While the take on Albert William Ketèlbey's In A Persian Market surprises with its acidic six-note bass guitar motif, mysterious triangle-accentuated wind chimes, superbly aqueous piano chords, tambourin rhythms, Space-Age flutes and Dick Hyman's outlandish shawm-like organ preset next to the trumpet-heavy main melody, Pérez Prado's and Charlie Towne's vivid Mambo Jambo oscillates between African Jazz (even the African Jazz) and scents of Dixieland with its clapping rhythms, eupeptic upwards and downwards floating brass themes and wonderfully liquid marimba raindrops, finishing the great side A with an equally great bang.


Side B opens with Jerome Kern's and Johnny Mercer's Dearly Beloved, but despite its short interludes of twinkling glockenspiels and ringing triangles, the deep brass attacks outweigh the plinking iciness and make this a decidedly jazzy take of a potentially dreamy track. The eternal classic La Cucaracha is presented by the nonet in a swinging version, with only the cymbals, snake-like shakers, short solo sections and the resplendent drum interludes being particularly noteworthy. The following auspiciously titled Rock A Bongo Boogie is written by supervisors Enoch Light and Lew Davies themselves for this particular album. The bamboo rod base frame in tandem with the euphony of the accordions and marimbas plus the wave-like bass melody make this a mild spy theme at times, but as soon as the staccato nature of the melody sets in, it is more of a Saturday evening song. Tony Mottola's work on the guitar is noteworthy as well. He may be seldom featured, but once he is, he delivers an oxymoronic thermal heat of coolness.


Whereas Lady Of Spain, originally written by Toichard Evans and Erell Reaves, delivers the fastest tempo full of clicking castanets, accordion injections and sun-soaked Latin brass flourishes which oscillate between torero evocations and show tune settings, Edward Heyman's and John Waldo Green's Out Of Nowhere pushes the vibraphones back into the limelight and unites them with a hollow bongo groove, accordion sprinkles and a paradisiac alto flute melody. Reciprocating between Parisian fields and Lisbon memories, Out Of Nowhere also features a rhythmic shift that is ever so slightly more dreamy before the song ends in the same frantic manner, but with enigmatic vibraphone waterfalls of the exotic kind. Closing the album with Ary Barroso's Latin hymn Brazil which is presented here with clinging tambourins, grand brass bursts and a woodpecking marimba staccato, Terry Snyder's nonet leaves a damn fine impression.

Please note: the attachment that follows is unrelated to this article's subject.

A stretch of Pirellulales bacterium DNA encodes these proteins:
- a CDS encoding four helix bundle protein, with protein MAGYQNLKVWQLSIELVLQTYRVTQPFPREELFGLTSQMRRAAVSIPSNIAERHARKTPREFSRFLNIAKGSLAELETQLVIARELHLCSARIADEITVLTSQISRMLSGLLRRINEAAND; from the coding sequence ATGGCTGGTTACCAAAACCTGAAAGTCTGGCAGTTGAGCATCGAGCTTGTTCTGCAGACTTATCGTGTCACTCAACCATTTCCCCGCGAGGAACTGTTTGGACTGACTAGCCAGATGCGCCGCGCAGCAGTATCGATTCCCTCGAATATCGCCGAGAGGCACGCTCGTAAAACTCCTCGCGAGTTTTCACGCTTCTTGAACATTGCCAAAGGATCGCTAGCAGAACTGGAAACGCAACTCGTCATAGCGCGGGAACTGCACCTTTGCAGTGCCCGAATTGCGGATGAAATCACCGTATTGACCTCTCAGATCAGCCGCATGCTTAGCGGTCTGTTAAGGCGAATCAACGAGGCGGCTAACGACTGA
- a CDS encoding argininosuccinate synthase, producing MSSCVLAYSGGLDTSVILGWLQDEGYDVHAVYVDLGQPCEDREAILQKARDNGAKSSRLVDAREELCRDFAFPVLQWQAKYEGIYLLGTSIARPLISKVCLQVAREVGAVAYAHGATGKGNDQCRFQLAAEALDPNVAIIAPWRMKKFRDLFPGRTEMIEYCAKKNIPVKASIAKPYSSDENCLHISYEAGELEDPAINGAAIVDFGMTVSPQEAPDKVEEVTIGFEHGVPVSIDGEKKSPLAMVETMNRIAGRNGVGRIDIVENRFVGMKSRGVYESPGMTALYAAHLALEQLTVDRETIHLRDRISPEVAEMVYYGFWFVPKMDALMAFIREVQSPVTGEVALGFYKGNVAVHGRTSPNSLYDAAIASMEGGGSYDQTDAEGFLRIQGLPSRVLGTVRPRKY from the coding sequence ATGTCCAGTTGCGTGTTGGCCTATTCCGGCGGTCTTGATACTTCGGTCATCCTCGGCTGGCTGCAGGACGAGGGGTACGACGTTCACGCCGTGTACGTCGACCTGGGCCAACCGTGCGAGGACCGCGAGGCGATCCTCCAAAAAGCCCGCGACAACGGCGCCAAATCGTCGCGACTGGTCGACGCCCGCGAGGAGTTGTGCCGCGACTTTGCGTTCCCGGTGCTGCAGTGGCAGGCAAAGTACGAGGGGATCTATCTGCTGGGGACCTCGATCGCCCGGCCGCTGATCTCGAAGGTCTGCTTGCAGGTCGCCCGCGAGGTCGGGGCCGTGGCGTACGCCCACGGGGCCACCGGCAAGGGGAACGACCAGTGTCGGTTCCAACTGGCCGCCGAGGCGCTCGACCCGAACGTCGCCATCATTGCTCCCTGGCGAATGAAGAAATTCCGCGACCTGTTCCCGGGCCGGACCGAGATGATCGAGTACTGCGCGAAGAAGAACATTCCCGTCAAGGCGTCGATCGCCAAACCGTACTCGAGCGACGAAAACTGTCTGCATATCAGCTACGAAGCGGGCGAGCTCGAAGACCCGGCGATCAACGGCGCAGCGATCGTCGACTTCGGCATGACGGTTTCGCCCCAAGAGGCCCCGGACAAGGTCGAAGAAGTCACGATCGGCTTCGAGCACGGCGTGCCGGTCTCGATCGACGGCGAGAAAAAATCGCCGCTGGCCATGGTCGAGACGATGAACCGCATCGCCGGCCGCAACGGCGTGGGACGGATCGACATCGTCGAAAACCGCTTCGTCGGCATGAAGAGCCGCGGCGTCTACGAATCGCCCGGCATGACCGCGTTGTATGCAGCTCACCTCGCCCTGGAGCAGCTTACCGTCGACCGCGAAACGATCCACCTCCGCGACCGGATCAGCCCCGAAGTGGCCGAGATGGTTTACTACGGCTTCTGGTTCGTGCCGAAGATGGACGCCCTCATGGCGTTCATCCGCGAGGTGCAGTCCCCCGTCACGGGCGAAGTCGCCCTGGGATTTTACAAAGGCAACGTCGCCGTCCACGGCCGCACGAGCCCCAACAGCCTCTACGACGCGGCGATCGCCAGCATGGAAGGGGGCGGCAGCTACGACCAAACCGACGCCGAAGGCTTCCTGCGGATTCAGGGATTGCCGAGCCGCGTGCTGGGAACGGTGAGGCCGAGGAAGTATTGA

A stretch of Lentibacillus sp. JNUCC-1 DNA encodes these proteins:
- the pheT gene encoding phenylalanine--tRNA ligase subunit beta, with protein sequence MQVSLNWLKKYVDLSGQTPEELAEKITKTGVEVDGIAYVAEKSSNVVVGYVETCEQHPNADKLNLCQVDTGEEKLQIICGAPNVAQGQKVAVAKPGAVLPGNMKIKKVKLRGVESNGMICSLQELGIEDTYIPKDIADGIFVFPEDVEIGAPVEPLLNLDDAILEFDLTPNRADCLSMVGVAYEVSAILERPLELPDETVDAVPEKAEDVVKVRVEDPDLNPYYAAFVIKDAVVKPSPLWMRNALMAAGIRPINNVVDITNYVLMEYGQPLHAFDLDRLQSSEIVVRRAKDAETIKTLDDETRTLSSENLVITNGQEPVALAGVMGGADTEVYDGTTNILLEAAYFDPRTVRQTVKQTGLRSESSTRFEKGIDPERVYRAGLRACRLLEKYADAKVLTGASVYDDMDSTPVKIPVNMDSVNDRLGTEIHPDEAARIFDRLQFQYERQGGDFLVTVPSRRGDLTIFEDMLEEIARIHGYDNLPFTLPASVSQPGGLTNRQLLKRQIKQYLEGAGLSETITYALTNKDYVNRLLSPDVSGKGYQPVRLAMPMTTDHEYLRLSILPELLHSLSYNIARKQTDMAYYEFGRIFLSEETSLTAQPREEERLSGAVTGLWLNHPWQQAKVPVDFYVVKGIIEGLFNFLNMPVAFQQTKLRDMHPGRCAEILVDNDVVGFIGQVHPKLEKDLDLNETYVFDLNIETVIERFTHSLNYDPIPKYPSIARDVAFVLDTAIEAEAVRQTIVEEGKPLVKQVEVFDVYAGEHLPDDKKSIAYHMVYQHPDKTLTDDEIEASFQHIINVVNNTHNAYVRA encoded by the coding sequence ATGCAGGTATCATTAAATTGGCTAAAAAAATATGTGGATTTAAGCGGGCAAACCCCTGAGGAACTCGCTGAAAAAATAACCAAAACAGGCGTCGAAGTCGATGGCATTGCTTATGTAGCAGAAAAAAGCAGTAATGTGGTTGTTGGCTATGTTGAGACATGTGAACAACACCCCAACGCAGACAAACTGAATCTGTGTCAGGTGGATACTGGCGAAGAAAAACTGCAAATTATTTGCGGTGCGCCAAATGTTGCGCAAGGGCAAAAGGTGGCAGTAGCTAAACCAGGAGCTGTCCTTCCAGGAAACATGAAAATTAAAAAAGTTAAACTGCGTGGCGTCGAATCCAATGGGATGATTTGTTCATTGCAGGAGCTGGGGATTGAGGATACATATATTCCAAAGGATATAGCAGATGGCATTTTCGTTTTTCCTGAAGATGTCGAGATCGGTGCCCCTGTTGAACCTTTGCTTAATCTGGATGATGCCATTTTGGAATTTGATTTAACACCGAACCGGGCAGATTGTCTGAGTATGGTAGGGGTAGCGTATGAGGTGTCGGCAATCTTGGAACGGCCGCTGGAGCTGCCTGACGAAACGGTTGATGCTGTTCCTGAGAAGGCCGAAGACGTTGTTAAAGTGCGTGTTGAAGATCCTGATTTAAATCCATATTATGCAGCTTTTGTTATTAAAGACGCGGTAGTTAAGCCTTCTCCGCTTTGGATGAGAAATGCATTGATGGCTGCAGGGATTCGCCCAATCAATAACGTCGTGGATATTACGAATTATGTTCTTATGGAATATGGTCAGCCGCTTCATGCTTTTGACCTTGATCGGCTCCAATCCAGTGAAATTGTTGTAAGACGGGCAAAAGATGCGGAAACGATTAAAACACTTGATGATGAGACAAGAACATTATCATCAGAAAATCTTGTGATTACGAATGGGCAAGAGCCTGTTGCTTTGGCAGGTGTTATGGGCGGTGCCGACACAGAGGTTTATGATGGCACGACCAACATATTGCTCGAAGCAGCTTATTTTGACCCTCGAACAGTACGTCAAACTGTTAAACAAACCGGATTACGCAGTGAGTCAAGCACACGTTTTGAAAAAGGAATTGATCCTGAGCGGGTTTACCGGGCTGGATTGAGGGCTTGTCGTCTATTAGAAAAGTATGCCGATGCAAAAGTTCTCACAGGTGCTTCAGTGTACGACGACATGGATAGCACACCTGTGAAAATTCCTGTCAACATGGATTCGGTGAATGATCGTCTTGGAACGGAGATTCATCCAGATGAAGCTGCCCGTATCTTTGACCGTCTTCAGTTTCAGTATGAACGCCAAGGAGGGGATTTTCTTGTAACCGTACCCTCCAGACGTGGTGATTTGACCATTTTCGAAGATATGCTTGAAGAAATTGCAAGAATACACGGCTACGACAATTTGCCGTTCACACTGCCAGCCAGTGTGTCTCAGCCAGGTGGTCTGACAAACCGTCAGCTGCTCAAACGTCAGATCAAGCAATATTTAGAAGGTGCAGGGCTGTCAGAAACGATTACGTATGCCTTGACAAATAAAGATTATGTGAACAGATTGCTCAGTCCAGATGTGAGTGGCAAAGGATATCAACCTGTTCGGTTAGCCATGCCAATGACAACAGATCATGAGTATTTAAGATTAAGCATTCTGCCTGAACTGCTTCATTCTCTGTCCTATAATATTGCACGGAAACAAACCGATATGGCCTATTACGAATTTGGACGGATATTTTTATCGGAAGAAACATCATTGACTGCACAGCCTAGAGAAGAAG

Despite being the second entry of Persuasive Percussion which was supposedly created to cash in on the enormous success of volume one, Volume 2 is a remarkable album and, at least to my mind, the best volume out of four, even better than the first version. The material is varied, the band really up for a joyful session, and the sound quality top-notch. The melodies glimmer and twinkle, the percussion is indeed a very important stylistic element, and due to the large amount of vibraphone melodies and Tropical flutes, the Exotica factor is favorably high. Another surprising feature consists of the lack of doleful tones in minor. The band maintains the almost drugged state of beautiful colors and an uplifting atmosphere. Whether it is the sunscape of Miami Beach Rhumba, the fun-laden Oriental setting of In A Persian Market or the gargantuan transformation of Franz Lehar's kitschy evergreen Yours Is My Heart Alone, one hit comes after the other, and the interplay between fiery brass blasts and mystified vibraphone coves is always a joy.


Mentioning these facts is quite important to me, as there are albums on Command records which were created for audiophiles only. Here, however, the connoisseur of compositions – i.e. the music – is targeted as well. Even though the term Volume 2 may cause goosebumps and shivers, these doubts are not justified here, and I highly recommend this work to every Exotica fan, even those who did not find Persuasive Percussion Volume 1 to be particularly great. Terry Snyder and fellows have improved here. The only thing missing is the warm stadium organ sound Dick Hyman is known for, everything else is on board. Available on LP and in digital music stores. Recommended.


Exotica Review 184: Terry Snyder – Persuasive Percussion Volume 2 (1960). Originally published on Feb. 23, 2013 at AmbientExotica.com.